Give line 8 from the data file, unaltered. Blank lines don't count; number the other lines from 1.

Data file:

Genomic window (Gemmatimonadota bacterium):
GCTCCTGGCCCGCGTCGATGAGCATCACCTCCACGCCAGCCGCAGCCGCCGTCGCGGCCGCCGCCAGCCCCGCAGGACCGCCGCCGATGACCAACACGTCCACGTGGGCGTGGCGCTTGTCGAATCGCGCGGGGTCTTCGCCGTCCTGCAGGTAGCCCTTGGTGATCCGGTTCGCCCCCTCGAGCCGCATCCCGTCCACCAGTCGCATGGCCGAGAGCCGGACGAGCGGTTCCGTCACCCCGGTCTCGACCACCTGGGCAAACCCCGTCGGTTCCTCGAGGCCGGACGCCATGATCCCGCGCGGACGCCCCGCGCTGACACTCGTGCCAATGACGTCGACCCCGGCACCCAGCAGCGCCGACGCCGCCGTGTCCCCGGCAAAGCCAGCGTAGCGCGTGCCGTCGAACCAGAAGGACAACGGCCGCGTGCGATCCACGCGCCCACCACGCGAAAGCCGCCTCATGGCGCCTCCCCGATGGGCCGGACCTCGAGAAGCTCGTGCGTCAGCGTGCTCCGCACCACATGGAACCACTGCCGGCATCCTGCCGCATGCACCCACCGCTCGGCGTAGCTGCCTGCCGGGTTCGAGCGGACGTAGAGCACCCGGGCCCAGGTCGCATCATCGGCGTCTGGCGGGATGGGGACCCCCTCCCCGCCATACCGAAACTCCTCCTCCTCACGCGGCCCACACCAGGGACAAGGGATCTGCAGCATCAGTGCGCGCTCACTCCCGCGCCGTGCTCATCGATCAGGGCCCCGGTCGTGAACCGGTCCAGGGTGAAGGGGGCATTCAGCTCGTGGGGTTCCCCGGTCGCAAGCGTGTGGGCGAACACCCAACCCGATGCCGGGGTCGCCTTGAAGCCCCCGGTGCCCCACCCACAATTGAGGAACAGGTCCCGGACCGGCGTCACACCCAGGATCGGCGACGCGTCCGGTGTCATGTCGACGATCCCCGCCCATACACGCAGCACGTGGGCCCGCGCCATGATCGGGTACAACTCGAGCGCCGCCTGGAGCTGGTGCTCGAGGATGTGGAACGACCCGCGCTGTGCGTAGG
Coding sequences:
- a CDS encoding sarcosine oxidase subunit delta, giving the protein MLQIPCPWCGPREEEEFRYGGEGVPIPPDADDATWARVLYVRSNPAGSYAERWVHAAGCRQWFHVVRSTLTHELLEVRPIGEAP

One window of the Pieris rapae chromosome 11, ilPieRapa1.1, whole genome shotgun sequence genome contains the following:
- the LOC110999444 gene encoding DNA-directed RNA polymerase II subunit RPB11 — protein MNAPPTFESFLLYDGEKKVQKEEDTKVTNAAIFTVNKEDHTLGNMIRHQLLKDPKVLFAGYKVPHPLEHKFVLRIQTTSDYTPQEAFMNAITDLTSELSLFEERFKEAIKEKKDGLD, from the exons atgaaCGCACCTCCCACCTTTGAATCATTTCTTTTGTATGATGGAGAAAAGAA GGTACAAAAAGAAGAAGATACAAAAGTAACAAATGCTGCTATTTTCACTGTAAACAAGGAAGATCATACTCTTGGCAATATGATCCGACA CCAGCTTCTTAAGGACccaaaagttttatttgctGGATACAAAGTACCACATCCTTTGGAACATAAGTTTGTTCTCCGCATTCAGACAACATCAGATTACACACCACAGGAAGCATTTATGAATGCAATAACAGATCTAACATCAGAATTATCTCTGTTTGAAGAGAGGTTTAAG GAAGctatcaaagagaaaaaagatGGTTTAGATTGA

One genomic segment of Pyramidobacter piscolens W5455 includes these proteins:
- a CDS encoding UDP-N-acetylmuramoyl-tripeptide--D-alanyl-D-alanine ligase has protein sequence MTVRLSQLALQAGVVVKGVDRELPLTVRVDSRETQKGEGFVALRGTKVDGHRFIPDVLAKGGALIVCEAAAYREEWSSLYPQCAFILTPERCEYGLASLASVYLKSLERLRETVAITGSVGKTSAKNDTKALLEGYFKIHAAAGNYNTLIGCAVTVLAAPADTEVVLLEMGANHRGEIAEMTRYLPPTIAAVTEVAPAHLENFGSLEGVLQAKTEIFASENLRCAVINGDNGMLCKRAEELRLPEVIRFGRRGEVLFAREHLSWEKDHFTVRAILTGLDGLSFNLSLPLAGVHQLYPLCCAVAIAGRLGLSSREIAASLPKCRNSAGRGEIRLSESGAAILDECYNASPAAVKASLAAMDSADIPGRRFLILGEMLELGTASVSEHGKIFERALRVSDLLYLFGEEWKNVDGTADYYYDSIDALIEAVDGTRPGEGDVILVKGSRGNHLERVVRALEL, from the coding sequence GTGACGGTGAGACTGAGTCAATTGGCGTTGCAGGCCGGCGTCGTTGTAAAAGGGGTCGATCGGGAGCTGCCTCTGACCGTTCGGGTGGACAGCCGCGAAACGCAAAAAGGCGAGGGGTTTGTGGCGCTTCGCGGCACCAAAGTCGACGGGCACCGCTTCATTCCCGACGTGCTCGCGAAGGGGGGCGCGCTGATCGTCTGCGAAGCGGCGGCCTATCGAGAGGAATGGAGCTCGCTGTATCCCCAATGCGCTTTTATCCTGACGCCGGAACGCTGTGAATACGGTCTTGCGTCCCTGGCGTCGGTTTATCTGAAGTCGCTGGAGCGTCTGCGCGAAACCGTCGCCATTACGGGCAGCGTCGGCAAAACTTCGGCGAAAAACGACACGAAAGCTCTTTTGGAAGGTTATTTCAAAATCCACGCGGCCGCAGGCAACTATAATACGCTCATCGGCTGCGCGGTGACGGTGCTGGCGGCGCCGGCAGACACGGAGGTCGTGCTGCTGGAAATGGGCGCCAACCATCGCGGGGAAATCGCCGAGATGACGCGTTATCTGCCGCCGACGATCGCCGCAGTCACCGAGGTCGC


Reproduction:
- a CDS encoding UDP-N-acetylmuramoyl-tripeptide--D-alanyl-D-alanine ligase has protein sequence MTVRLSQLALQAGVVVKGVDRELPLTVRVDSRETQKGEGFVALRGTKVDGHRFIPDVLAKGGALIVCEAAAYREEWSSLYPQCAFILTPERCEYGLASLASVYLKSLERLRETVAITGSVGKTSAKNDTKALLEGYFKIHAAAGNYNTLIGCAVTVLAAPADTEVVLLEMGANHRGEIAEMTRYLPPTIAAVTEVAPAHLENFGSLEGVLQAKTEIFASENLRCAVINGDNGMLCKRAEELRLPEVIRFGRRGEVLFAREHLSWEKDHFTVRAILTGLDGLSFNLSLPLAGVHQLYPLCCAVAIAGRLGLSSREIAASLPKCRNSAGRGEIRLSESGAAILDECYNASPAAVKASLAAMDSADIPGRRFLILGEMLELGTASVSEHGKIFERALRVSDLLYLFGEEWKNVDGTADYYYDSIDALIEAVDGTRPGEGDVILVKGSRGNHLERVVRALEL, from the coding sequence GTGACGGTGAGACTGAGTCAATTGGCGTTGCAGGCCGGCGTCGTTGTAAAAGGGGTCGATCGGGAGCTGCCTCTGACCGTTCGGGTGGACAGCCGCGAAACGCAAAAAGGCGAGGGGTTTGTGGCGCTTCGCGGCACCAAAGTCGACGGGCACCGCTTCATTCCCGACGTGCTCGCGAAGGGGGGCGCGCTGATCGTCTGCGAAGCGGCGGCCTATCGAGAGGAATGGAGCTCGCTGTATCCCCAATGCGCTTTTATCCTGACGCCGGAACGCTGTGAATACGGTCTTGCGTCCCTGGCGTCGGTTTATCTGAAGTCGCTGGAGCGTCTGCGCGAAACCGTCGCCATTACGGGCAGCGTCGGCAAAACTTCGGCGAAAAACGACACGAAAGCTCTTTTGGAAGGTTATTTCAAAATCCACGCGGCCGCAGGCAACTATAATACGCTCATCGGCTGCGCGGTGACGGTGCTGGCGGCGCCGGCAGACACGGAGGTCGTGCTGCTGGAAATGGGCGCCAACCATCGCGGGGAAATCGCCGAGATGACGCGTTATCTGCCGCCGACGATCGCCGCAGTCACCGAGGTCGC